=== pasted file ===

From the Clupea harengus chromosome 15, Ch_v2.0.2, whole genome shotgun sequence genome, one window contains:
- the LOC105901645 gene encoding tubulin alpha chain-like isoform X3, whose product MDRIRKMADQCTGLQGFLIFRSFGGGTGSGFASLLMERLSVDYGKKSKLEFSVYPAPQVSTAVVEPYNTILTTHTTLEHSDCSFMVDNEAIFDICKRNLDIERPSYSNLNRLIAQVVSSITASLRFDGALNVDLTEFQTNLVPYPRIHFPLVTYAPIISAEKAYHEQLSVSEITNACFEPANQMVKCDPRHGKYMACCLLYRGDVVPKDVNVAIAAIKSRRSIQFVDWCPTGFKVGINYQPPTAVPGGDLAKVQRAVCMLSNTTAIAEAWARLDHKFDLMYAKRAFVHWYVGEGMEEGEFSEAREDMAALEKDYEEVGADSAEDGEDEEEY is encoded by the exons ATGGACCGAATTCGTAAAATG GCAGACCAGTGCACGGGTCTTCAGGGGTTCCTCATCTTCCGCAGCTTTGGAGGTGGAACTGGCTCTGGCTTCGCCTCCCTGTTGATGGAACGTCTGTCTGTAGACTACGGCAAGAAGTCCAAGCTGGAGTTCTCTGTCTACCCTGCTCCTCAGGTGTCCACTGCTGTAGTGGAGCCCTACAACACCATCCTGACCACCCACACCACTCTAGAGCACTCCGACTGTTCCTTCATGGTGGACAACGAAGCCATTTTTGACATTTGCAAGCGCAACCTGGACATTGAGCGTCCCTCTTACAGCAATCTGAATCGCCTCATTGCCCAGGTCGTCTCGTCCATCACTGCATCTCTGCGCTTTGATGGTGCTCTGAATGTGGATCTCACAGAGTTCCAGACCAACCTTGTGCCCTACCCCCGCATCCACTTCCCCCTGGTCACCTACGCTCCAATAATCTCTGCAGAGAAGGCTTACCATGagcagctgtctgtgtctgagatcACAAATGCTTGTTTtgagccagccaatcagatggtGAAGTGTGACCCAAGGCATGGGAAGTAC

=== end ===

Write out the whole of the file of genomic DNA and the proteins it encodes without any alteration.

From the Clupea harengus chromosome 15, Ch_v2.0.2, whole genome shotgun sequence genome, one window contains:
- the LOC105901645 gene encoding tubulin alpha chain-like isoform X3, whose product MDRIRKMADQCTGLQGFLIFRSFGGGTGSGFASLLMERLSVDYGKKSKLEFSVYPAPQVSTAVVEPYNTILTTHTTLEHSDCSFMVDNEAIFDICKRNLDIERPSYSNLNRLIAQVVSSITASLRFDGALNVDLTEFQTNLVPYPRIHFPLVTYAPIISAEKAYHEQLSVSEITNACFEPANQMVKCDPRHGKYMACCLLYRGDVVPKDVNVAIAAIKSRRSIQFVDWCPTGFKVGINYQPPTAVPGGDLAKVQRAVCMLSNTTAIAEAWARLDHKFDLMYAKRAFVHWYVGEGMEEGEFSEAREDMAALEKDYEEVGADSAEDGEDEEEY is encoded by the exons ATGGACCGAATTCGTAAAATG GCAGACCAGTGCACGGGTCTTCAGGGGTTCCTCATCTTCCGCAGCTTTGGAGGTGGAACTGGCTCTGGCTTCGCCTCCCTGTTGATGGAACGTCTGTCTGTAGACTACGGCAAGAAGTCCAAGCTGGAGTTCTCTGTCTACCCTGCTCCTCAGGTGTCCACTGCTGTAGTGGAGCCCTACAACACCATCCTGACCACCCACACCACTCTAGAGCACTCCGACTGTTCCTTCATGGTGGACAACGAAGCCATTTTTGACATTTGCAAGCGCAACCTGGACATTGAGCGTCCCTCTTACAGCAATCTGAATCGCCTCATTGCCCAGGTCGTCTCGTCCATCACTGCATCTCTGCGCTTTGATGGTGCTCTGAATGTGGATCTCACAGAGTTCCAGACCAACCTTGTGCCCTACCCCCGCATCCACTTCCCCCTGGTCACCTACGCTCCAATAATCTCTGCAGAGAAGGCTTACCATGagcagctgtctgtgtctgagatcACAAATGCTTGTTTtgagccagccaatcagatggtGAAGTGTGACCCAAGGCATGGGAAGTAC